Wrist movements and sensors enable robotic hand to grasp and hold onto objects

Wrist movements and tactile ‘skin’ sensors are helping a robotic hand to grasp – and not drop – a range of objects.

Researchers have designed a low-cost, energy-efficient robotic hand that can grasp a range of objects – and not drop them – using just the movement of its wrist and the feeling in its ‘skin’
Researchers have designed a low-cost, energy-efficient robotic hand that can grasp a range of objects – and not drop them – using just the movement of its wrist and the feeling in its ‘skin’ - Cambridge University

Researchers from the University of Cambridge designed the soft, 3D printed robotic hand that cannot independently move its fingers but can perform a range of complex movements.

According to the team, the robot hand was trained to grasp different objects and was able to predict whether it would drop them by using the information provided by tactile sensors placed on its ‘skin’. This type of passive movement makes the robot far easier to control and far more energy-efficient than robots with fully motorised fingers. The team’s results are detailed in Advanced Intelligent Systems.

Humans instinctively know how much force to use when picking up a fragile item like an egg, but for a robot this is a challenge: too much force, and the egg could shatter; too little, and the robot could drop it. In addition, a fully actuated robot hand, with motors for each joint in each finger, requires a significant amount of energy. In Professor Fumiya Iida’s Bio-Inspired Robotics Laboratory in Cambridge’s Department of Engineering, researchers have been developing potential solutions to both problems.

“In earlier experiments, our lab has shown that it’s possible to get a significant range of motion in a robot hand just by moving the wrist,” said co-author Dr Thomas George-Thuruthel, who is now based at University College London (UCL) East. “We wanted to see whether a robot hand based on passive movement could not only grasp objects, but would be able to predict whether it was going to drop the objects or not, and adapt accordingly.”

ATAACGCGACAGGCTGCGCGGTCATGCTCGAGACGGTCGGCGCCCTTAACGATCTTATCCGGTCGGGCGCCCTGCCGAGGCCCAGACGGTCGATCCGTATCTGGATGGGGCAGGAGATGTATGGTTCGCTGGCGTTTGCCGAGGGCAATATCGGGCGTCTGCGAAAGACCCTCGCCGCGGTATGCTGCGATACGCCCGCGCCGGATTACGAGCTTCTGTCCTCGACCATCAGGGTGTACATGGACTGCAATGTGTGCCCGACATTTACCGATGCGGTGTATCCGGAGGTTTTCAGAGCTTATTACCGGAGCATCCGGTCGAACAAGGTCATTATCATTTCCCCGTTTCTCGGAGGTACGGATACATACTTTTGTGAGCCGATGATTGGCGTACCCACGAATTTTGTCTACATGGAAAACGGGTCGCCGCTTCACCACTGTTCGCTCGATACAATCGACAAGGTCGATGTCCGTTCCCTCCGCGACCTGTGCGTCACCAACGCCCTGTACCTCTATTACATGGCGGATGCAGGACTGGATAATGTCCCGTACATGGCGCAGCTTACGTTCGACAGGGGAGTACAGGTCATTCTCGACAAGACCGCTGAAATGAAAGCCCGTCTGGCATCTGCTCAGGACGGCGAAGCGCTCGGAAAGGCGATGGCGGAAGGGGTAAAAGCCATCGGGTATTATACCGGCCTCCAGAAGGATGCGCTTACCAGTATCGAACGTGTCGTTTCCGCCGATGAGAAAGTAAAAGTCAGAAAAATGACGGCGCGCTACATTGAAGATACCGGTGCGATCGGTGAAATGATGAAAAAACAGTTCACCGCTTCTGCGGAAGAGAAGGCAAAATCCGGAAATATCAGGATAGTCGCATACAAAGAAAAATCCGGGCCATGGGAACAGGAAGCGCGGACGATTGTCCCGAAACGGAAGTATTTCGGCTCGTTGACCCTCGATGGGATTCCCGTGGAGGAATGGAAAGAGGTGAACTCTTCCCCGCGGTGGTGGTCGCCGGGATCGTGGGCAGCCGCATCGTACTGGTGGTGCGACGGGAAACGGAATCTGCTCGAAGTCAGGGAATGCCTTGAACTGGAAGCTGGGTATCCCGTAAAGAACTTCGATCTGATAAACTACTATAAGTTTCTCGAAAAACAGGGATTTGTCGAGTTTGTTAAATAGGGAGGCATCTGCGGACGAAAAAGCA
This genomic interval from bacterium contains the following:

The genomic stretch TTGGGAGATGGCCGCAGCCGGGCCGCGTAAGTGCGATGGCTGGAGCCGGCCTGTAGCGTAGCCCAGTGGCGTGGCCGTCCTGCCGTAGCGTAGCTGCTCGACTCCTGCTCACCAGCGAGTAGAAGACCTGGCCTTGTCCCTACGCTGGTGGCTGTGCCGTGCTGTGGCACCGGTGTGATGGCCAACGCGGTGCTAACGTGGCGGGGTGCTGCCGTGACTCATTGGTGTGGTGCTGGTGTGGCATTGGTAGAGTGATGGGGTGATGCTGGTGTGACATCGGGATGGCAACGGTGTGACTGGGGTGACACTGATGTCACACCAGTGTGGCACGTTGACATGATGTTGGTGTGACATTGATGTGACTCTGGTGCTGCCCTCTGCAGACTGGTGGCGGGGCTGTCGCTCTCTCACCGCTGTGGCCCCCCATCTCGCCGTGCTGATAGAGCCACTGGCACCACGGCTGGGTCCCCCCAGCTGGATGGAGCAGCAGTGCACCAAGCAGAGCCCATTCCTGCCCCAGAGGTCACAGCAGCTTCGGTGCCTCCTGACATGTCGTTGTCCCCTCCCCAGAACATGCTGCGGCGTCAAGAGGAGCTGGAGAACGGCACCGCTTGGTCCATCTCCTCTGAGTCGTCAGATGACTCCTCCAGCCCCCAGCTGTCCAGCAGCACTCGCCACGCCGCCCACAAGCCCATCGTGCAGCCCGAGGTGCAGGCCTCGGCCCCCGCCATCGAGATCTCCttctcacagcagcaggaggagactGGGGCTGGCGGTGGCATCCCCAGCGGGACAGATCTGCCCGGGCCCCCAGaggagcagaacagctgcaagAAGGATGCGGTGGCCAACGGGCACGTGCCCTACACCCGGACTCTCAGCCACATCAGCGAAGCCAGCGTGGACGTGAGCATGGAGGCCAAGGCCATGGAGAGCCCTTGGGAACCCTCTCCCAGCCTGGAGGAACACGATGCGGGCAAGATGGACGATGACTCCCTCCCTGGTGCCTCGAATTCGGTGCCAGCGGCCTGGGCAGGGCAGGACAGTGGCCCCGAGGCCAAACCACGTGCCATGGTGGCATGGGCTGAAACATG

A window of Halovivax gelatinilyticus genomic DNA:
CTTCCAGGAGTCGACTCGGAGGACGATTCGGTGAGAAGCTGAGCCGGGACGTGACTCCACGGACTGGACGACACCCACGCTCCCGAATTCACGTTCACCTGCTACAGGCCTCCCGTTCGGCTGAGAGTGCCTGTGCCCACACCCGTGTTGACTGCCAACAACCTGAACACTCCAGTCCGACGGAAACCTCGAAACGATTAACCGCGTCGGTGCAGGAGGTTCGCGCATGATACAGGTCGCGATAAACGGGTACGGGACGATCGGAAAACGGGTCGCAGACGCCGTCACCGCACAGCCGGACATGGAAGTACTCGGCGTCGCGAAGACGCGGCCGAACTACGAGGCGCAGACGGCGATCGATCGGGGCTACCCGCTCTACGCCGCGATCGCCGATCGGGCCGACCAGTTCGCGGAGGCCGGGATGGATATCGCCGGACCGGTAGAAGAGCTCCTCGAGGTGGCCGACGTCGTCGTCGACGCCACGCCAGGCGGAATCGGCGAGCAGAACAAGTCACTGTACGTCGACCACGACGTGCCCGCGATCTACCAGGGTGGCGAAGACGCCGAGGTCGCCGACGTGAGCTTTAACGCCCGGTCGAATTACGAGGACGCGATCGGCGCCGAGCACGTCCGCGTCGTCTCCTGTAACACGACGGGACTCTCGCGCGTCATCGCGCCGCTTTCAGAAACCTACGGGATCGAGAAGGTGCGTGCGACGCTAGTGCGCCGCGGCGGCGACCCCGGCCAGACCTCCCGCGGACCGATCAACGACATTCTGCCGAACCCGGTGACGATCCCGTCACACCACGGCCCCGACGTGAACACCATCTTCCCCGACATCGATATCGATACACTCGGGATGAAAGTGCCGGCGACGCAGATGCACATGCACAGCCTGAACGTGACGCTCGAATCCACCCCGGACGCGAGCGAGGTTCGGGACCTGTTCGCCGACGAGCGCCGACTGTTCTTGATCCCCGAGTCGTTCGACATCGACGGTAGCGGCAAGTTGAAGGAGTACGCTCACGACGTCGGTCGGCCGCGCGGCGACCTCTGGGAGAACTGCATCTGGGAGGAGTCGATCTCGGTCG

The team carried out over 1200 tests with the robot hand, observing its ability to grasp small objects without dropping them. The robot was initially trained using small 3D printed plastic balls, and grasped them using a pre-defined action obtained through human demonstrations.

“This kind of hand has a bit of springiness to it: it can pick things up by itself without any actuation of the fingers,” said first author Dr Kieran Gilday, who is now based at EPFL in Lausanne, Switzerland. “The tactile sensors give the robot a sense of how well the grip is going, so it knows when it’s starting to slip. This helps it to predict when things will fail.”


The robot used trial and error to learn what kind of grip would be successful. After finishing the training with the balls, it then attempted to grasp different objects including a peach, a computer mouse and a roll of bubble wrap. In these tests, the hand was able to grasp 11 of 14 objects.

“The robot learns that a combination of a particular motion and a particular set of sensor data will lead to failure, which makes it a customisable solution,” Gilday said in a statement. “The hand is very simple, but it can pick up a lot of objects with the same strategy.”

“We can get lots of good information and a high degree of control without any actuators, so that when we do add them, we’ll get more complex behaviour in a more efficient package,” said Iida

A fully actuated robotic hand, in addition to the amount of energy it requires, is also a complex control problem. The passive design of the Cambridge-designed hand, using a small number of sensors, is easier to control, provides a wide range of motion, and streamlines the learning process.

In future, the system could be expanded in several ways, such as by adding computer vision capabilities, or teaching the robot to exploit its environment, which would enable it to grasp a wider range of objects.

This work was funded by UK Research and Innovation (UKRI), and Arm Ltd. Fumiya Iida is a Fellow of Corpus Christi College, Cambridge.